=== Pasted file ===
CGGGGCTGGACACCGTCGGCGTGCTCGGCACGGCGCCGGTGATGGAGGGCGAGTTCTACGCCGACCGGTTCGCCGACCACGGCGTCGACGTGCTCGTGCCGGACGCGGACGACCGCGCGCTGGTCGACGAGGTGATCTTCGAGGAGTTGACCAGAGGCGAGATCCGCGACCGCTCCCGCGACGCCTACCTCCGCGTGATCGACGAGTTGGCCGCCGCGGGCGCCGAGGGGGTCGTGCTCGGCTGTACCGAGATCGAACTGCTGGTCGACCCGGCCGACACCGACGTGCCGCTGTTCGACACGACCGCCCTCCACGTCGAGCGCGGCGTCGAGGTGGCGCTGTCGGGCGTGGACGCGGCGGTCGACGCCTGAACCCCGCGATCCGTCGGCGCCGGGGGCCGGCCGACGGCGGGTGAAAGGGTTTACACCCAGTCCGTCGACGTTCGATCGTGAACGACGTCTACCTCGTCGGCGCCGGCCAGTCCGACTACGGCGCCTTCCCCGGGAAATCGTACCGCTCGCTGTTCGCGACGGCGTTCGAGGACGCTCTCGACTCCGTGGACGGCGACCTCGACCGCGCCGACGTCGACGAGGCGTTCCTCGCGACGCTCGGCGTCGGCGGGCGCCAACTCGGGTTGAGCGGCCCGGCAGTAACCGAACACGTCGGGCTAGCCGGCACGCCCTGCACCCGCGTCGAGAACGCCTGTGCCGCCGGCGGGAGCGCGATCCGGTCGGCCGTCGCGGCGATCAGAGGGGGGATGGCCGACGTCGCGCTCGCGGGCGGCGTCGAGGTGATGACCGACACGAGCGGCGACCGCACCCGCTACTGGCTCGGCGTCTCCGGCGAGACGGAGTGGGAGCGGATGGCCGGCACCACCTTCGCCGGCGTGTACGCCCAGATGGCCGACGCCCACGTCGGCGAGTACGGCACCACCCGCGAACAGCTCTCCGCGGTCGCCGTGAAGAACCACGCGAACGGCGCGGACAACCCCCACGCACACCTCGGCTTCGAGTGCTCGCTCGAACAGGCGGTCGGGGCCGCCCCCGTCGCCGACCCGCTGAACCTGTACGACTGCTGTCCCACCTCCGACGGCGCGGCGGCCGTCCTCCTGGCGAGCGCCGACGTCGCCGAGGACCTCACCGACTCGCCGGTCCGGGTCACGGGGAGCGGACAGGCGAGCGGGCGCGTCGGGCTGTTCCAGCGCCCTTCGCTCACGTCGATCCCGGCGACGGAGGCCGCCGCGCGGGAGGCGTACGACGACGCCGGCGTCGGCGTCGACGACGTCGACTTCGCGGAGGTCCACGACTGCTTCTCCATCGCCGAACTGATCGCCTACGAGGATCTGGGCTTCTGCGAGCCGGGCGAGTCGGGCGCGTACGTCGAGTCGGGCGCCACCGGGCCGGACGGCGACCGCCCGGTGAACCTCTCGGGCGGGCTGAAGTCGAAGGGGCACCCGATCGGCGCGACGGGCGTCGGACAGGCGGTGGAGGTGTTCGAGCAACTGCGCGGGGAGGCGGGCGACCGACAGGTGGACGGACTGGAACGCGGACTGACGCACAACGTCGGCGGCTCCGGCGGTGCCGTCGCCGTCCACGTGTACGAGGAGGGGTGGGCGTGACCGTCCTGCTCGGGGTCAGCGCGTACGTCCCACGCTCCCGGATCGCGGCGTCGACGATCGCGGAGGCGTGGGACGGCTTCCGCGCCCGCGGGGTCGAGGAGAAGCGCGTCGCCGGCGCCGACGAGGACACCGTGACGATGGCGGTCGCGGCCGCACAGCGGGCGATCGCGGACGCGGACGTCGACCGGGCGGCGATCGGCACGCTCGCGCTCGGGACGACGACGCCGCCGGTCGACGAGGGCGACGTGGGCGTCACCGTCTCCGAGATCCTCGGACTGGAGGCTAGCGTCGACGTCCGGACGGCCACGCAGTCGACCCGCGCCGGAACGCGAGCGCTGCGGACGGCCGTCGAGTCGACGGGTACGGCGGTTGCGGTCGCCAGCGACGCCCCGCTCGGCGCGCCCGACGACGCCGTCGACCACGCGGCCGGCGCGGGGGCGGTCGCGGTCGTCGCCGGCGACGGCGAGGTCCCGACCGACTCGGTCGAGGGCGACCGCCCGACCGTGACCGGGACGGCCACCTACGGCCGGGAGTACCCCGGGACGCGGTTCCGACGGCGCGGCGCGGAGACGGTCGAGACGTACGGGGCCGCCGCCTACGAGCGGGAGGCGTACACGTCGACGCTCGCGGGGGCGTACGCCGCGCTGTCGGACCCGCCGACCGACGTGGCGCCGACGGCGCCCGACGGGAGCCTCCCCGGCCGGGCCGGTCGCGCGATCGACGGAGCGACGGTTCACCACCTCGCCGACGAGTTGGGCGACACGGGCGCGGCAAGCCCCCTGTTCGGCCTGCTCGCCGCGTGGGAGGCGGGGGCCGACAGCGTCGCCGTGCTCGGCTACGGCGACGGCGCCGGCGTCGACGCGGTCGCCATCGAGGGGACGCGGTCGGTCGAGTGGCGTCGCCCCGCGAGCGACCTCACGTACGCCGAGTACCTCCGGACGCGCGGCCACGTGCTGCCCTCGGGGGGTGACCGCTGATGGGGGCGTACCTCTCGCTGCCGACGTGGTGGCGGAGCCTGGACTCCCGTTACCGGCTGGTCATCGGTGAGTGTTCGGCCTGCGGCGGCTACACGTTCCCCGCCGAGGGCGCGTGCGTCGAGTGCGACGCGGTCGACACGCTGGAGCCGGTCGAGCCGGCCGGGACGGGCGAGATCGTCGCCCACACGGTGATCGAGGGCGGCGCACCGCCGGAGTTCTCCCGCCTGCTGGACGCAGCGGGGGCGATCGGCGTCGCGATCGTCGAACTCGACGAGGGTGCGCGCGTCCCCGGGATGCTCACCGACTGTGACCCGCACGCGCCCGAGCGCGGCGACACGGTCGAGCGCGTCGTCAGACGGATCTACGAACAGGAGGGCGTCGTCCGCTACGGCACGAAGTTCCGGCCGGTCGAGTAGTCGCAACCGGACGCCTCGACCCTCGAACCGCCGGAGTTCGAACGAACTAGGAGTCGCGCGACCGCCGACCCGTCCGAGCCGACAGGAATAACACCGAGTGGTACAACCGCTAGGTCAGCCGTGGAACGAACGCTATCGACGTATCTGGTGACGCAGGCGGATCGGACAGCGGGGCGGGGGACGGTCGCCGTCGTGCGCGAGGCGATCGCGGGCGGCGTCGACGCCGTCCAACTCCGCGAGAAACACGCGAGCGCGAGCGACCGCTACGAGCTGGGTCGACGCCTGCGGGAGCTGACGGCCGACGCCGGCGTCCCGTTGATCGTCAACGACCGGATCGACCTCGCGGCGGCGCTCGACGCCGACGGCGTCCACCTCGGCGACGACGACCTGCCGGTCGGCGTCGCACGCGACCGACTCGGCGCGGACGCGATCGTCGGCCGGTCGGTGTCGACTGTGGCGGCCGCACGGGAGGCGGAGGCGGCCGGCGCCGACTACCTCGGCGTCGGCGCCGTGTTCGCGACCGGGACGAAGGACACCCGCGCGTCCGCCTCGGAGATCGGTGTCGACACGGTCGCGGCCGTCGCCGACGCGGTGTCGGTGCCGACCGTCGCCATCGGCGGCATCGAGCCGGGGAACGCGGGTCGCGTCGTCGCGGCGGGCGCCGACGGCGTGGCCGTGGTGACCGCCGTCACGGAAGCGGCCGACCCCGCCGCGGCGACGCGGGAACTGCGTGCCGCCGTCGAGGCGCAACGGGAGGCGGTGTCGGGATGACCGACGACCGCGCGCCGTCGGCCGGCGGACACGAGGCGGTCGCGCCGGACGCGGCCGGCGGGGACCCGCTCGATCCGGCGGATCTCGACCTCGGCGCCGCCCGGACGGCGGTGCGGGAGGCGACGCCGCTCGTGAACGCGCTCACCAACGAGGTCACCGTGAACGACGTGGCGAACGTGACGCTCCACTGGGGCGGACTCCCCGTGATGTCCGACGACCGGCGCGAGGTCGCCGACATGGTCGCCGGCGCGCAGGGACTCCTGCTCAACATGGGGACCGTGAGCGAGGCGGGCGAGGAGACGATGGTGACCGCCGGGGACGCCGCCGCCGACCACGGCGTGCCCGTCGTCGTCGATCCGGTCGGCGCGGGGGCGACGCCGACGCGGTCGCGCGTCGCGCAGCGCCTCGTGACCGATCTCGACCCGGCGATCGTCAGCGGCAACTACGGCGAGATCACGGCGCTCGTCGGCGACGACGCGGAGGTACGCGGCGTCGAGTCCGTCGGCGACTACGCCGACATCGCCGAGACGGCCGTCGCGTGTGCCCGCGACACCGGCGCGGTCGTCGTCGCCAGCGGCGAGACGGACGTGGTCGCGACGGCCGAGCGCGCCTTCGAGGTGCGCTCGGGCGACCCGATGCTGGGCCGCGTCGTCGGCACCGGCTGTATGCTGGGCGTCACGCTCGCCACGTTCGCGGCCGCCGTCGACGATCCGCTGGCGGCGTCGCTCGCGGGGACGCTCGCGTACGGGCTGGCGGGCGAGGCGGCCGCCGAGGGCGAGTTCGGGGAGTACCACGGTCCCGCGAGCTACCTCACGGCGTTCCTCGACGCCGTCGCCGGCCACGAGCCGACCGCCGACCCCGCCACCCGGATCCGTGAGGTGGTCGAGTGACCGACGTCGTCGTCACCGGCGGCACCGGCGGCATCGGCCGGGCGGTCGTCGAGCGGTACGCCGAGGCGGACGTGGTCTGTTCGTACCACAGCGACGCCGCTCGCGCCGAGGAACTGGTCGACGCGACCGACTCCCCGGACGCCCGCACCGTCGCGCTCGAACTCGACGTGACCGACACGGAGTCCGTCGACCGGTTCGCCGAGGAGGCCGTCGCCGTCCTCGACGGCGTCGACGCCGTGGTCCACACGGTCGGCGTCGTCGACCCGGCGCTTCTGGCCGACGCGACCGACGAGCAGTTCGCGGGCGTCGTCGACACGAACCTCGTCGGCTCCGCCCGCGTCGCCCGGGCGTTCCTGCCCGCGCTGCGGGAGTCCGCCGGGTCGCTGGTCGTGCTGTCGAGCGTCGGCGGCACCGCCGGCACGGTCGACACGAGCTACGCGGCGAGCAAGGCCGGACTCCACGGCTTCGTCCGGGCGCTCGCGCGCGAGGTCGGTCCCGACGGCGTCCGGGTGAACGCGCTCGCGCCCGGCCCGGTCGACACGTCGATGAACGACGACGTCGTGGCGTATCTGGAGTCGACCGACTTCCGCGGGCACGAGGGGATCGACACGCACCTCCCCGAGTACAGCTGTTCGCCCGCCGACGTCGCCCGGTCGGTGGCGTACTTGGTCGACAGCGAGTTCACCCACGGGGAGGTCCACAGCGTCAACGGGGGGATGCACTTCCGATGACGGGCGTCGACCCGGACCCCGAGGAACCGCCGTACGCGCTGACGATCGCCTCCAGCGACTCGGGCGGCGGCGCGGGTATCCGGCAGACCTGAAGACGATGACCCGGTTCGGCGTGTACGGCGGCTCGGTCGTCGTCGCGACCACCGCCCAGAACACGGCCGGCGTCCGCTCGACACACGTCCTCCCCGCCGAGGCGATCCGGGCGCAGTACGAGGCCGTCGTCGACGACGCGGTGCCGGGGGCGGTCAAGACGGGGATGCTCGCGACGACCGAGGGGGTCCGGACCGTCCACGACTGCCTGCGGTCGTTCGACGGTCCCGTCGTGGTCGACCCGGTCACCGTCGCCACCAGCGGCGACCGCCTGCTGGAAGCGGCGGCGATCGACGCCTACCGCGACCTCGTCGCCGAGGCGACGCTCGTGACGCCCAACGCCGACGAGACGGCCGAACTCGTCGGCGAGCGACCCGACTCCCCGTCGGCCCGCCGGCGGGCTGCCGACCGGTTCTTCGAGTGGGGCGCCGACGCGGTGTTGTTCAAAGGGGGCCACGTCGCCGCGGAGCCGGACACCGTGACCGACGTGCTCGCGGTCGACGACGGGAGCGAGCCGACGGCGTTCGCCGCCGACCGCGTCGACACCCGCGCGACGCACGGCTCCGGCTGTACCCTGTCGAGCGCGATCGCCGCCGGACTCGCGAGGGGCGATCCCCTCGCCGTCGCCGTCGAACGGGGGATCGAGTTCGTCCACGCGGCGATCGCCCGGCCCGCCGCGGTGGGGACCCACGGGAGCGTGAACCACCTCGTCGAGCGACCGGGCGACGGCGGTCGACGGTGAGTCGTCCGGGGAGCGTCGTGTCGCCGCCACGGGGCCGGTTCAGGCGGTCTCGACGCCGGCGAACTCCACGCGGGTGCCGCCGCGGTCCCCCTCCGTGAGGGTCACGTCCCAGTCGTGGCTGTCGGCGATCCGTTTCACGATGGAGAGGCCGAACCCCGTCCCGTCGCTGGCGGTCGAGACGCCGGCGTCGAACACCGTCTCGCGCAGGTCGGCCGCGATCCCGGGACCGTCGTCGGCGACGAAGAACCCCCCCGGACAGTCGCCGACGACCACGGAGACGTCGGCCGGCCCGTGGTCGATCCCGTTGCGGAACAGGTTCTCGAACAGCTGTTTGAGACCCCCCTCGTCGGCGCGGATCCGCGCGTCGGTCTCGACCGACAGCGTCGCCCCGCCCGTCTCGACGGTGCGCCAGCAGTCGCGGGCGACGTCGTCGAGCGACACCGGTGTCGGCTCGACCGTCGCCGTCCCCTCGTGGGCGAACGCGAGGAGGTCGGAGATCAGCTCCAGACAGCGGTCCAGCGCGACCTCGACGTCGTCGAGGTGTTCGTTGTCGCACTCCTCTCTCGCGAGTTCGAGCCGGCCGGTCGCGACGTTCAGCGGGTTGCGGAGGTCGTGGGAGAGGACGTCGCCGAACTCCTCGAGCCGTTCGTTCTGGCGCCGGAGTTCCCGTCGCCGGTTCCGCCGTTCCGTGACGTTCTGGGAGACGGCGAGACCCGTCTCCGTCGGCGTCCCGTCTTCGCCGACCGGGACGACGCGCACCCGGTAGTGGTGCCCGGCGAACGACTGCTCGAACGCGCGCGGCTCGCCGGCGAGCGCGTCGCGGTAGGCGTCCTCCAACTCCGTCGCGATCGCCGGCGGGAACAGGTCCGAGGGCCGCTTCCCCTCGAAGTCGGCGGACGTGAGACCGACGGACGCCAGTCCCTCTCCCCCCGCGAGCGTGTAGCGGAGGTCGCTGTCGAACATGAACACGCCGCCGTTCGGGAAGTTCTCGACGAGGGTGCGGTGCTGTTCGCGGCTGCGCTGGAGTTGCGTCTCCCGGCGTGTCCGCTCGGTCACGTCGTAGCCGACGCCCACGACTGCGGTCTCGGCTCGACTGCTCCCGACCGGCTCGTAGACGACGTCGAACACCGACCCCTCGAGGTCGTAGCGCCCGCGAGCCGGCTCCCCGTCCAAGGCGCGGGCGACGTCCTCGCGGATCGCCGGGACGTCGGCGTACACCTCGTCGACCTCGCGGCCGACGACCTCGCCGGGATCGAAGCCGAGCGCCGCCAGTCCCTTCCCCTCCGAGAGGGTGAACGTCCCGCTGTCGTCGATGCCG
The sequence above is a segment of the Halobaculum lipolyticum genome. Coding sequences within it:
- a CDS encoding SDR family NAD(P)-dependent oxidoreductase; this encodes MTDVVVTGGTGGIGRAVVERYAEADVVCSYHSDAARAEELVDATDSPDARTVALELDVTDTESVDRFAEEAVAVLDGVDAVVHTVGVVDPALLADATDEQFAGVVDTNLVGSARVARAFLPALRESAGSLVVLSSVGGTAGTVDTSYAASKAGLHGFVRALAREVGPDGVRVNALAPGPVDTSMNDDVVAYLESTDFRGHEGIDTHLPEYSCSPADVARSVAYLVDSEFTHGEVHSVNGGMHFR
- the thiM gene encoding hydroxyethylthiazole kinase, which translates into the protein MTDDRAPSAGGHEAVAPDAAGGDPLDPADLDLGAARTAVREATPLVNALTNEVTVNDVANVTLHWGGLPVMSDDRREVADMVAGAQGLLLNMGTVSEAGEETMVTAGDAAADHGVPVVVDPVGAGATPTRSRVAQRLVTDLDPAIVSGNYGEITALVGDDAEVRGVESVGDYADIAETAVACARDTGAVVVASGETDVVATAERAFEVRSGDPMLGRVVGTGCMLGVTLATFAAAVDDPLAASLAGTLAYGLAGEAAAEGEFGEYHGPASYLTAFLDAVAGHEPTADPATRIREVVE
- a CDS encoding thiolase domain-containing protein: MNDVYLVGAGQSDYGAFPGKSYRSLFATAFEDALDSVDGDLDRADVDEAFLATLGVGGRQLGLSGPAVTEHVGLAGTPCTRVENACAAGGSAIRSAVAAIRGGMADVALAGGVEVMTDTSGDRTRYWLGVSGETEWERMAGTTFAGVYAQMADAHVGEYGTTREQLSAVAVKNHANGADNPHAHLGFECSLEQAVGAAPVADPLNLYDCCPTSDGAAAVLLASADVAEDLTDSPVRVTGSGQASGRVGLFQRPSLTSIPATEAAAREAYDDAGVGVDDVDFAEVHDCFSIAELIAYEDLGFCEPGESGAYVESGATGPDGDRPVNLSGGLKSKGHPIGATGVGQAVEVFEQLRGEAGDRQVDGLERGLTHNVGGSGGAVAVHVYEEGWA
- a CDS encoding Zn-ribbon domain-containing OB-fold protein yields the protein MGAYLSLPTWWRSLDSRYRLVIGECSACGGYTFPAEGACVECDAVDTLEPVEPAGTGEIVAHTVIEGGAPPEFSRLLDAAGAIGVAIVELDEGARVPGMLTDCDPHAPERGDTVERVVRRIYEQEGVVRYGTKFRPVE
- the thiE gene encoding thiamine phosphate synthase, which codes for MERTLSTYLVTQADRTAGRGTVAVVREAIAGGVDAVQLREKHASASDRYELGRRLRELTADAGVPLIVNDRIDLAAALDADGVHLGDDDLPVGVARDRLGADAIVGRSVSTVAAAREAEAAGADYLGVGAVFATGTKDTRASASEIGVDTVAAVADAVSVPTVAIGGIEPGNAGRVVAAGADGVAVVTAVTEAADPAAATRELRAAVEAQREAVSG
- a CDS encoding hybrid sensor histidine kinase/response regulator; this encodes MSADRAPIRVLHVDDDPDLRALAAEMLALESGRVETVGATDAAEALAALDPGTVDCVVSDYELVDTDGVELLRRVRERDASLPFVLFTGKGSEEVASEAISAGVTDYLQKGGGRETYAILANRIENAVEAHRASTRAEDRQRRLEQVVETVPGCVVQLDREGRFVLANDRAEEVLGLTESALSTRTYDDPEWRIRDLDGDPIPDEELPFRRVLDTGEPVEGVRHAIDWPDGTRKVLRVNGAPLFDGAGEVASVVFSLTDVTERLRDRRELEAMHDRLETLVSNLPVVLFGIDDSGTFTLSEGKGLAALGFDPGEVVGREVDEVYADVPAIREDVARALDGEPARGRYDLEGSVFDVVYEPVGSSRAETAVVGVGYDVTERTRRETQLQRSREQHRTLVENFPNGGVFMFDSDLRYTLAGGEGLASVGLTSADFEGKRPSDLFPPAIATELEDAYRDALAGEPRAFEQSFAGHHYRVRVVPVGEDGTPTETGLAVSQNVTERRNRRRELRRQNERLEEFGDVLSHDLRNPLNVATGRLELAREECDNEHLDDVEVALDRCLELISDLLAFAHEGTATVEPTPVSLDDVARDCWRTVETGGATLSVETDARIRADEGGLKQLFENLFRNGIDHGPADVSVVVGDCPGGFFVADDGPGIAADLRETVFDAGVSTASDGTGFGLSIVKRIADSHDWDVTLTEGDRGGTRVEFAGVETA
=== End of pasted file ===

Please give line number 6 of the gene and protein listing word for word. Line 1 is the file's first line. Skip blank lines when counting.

- a CDS encoding Zn-ribbon domain-containing OB-fold protein yields the protein MGAYLSLPTWWRSLDSRYRLVIGECSACGGYTFPAEGACVECDAVDTLEPVEPAGTGEIVAHTVIEGGAPPEFSRLLDAAGAIGVAIVELDEGARVPGMLTDCDPHAPERGDTVERVVRRIYEQEGVVRYGTKFRPVE